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Making Paneling Look Like New

Most houses more than 25 years old have at least one room with paneling. There are three kinds of paneling: solid wood planks, plywood sheets, and faux-finished hardboard.

If you've got solid wood or plywood on the wall, there are a number of things you can do to make it look like new. Cleaning is the easiest and most effective way to brighten the finish. Furniture polish won't do the job -- you need something stronger.

Mix equal parts of white vinegar, turpentine, and boiled linseed oil in a small container. Wearing rubber gloves, dip a soft, clean, colorless cloth into the solution, wipe it on, and rub it in. Scrub the cleaner and moisturizer into the surface and keep scrubbing until it starts to evaporate, then wipe off the excess with a dry cloth. You'll be amazed with the results.

If your wood walls are just dry, bring them back to life by wiping on lemon oil.

To patch a small hole or surface imperfection, use wood dough, not spackle, because the wood dough is easier to hide. You can camouflage the repair with a color-match touch-up stick or, by applying a faux finish. Faux finishing is literally an art. Here, the appearance of the existing wood surface is exactly matched with paint. You can't tell the area of the repair from the surrounding texture, color, or grain pattern. Faux finishing is for experts. It's expensive. If the paneling is beautiful and isn't available anymore, a faux finish could be the least expensive repair alternative.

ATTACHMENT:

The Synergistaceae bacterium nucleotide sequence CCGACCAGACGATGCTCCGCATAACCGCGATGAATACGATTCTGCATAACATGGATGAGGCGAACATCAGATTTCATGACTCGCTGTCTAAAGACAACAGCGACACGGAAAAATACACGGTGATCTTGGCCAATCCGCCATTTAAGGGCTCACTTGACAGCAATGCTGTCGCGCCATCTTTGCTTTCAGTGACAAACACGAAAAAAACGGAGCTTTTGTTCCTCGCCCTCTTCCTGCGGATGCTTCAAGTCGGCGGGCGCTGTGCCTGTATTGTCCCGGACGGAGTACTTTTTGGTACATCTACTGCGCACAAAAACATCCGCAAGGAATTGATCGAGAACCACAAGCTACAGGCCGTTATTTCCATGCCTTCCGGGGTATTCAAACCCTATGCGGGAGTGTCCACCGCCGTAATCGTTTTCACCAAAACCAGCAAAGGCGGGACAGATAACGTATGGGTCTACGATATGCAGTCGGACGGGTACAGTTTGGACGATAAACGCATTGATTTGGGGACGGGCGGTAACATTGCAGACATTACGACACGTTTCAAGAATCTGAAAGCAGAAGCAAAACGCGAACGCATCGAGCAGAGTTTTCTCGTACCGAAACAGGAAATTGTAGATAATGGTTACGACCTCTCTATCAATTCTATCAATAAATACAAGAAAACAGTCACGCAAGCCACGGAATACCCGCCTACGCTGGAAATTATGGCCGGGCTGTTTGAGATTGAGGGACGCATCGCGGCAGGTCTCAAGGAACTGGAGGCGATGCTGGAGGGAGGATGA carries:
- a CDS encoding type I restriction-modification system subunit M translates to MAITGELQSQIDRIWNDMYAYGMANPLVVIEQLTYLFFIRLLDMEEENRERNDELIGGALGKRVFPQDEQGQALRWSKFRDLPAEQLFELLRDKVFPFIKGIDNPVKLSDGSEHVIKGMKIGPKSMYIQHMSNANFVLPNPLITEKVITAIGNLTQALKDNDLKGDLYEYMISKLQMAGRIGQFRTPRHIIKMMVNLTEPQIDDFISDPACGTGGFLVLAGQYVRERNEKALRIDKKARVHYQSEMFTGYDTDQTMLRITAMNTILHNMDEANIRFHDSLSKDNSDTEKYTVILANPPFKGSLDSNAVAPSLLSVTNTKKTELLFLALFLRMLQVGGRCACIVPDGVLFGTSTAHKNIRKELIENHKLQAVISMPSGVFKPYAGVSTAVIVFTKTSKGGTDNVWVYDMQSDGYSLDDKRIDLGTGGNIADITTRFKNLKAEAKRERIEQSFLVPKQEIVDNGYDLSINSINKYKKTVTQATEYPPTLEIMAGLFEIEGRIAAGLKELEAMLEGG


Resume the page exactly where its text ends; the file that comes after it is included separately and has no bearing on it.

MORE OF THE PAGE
If you're tired of the dark, woody look paneling provides, but like the texture of real wood, you can paint it. First, wash the surface with a solution of TSP. When dry, prime with an oil-based stain-killer primer. If you want to eliminate the grooves between the boards, fill them with vinyl spackling compound, sand, and prime. Finish the job with a good-quality latex paint.